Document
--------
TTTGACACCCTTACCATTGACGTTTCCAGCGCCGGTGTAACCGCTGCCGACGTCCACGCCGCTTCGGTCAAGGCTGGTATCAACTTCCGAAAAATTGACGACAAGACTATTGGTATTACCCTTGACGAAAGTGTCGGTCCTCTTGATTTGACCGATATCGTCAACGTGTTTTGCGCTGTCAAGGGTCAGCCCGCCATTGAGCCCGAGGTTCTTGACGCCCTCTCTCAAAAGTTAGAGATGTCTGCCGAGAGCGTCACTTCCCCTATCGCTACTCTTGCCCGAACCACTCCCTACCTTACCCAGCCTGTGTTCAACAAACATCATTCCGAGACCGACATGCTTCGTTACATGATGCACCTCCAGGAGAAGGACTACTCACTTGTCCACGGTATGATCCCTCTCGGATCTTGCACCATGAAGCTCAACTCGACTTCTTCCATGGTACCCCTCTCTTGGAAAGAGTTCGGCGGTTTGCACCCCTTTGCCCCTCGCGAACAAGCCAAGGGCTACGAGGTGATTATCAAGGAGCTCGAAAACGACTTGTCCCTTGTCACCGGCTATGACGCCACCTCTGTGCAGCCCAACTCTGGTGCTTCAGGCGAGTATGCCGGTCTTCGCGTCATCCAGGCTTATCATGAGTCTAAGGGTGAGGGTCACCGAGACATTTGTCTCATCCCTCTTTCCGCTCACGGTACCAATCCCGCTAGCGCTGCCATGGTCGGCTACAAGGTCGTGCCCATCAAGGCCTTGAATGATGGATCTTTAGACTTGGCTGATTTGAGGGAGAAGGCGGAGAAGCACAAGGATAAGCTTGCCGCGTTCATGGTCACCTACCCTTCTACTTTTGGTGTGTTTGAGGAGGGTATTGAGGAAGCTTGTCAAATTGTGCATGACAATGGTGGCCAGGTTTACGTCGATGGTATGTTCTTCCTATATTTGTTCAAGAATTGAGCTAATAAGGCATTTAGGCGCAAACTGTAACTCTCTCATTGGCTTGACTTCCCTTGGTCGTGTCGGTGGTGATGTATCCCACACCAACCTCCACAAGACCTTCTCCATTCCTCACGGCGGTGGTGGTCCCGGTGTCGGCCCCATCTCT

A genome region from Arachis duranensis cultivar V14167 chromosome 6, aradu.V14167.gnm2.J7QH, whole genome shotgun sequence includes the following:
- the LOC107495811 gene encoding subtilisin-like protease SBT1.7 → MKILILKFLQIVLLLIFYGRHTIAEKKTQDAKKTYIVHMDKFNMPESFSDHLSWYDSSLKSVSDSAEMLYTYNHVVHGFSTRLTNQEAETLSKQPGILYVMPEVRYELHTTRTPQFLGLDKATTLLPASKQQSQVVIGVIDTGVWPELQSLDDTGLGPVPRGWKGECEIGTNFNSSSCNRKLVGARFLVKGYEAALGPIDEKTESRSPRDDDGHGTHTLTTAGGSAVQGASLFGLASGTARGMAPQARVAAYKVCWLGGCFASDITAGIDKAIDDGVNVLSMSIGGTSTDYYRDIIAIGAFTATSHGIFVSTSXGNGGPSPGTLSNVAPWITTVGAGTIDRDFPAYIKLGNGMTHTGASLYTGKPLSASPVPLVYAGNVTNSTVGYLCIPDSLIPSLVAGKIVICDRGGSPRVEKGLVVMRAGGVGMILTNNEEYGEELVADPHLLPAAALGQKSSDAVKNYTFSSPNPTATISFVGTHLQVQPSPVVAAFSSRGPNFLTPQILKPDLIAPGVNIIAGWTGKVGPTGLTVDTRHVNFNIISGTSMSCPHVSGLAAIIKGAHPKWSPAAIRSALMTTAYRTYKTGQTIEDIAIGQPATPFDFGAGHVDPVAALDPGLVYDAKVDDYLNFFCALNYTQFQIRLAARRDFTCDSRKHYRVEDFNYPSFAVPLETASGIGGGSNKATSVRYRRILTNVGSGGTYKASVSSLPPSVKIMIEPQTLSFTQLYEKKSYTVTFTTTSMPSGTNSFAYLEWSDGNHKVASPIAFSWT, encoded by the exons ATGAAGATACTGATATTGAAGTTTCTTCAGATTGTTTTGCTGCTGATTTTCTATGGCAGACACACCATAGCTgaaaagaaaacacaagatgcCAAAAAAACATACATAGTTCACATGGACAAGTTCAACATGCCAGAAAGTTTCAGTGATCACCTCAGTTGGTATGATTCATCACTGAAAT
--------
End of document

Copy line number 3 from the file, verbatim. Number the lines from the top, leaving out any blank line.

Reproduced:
- the LOC107495811 gene encoding subtilisin-like protease SBT1.7 → MKILILKFLQIVLLLIFYGRHTIAEKKTQDAKKTYIVHMDKFNMPESFSDHLSWYDSSLKSVSDSAEMLYTYNHVVHGFSTRLTNQEAETLSKQPGILYVMPEVRYELHTTRTPQFLGLDKATTLLPASKQQSQVVIGVIDTGVWPELQSLDDTGLGPVPRGWKGECEIGTNFNSSSCNRKLVGARFLVKGYEAALGPIDEKTESRSPRDDDGHGTHTLTTAGGSAVQGASLFGLASGTARGMAPQARVAAYKVCWLGGCFASDITAGIDKAIDDGVNVLSMSIGGTSTDYYRDIIAIGAFTATSHGIFVSTSXGNGGPSPGTLSNVAPWITTVGAGTIDRDFPAYIKLGNGMTHTGASLYTGKPLSASPVPLVYAGNVTNSTVGYLCIPDSLIPSLVAGKIVICDRGGSPRVEKGLVVMRAGGVGMILTNNEEYGEELVADPHLLPAAALGQKSSDAVKNYTFSSPNPTATISFVGTHLQVQPSPVVAAFSSRGPNFLTPQILKPDLIAPGVNIIAGWTGKVGPTGLTVDTRHVNFNIISGTSMSCPHVSGLAAIIKGAHPKWSPAAIRSALMTTAYRTYKTGQTIEDIAIGQPATPFDFGAGHVDPVAALDPGLVYDAKVDDYLNFFCALNYTQFQIRLAARRDFTCDSRKHYRVEDFNYPSFAVPLETASGIGGGSNKATSVRYRRILTNVGSGGTYKASVSSLPPSVKIMIEPQTLSFTQLYEKKSYTVTFTTTSMPSGTNSFAYLEWSDGNHKVASPIAFSWT, encoded by the exons ATGAAGATACTGATATTGAAGTTTCTTCAGATTGTTTTGCTGCTGATTTTCTATGGCAGACACACCATAGCTgaaaagaaaacacaagatgcCAAAAAAACATACATAGTTCACATGGACAAGTTCAACATGCCAGAAAGTTTCAGTGATCACCTCAGTTGGTATGATTCATCACTGAAAT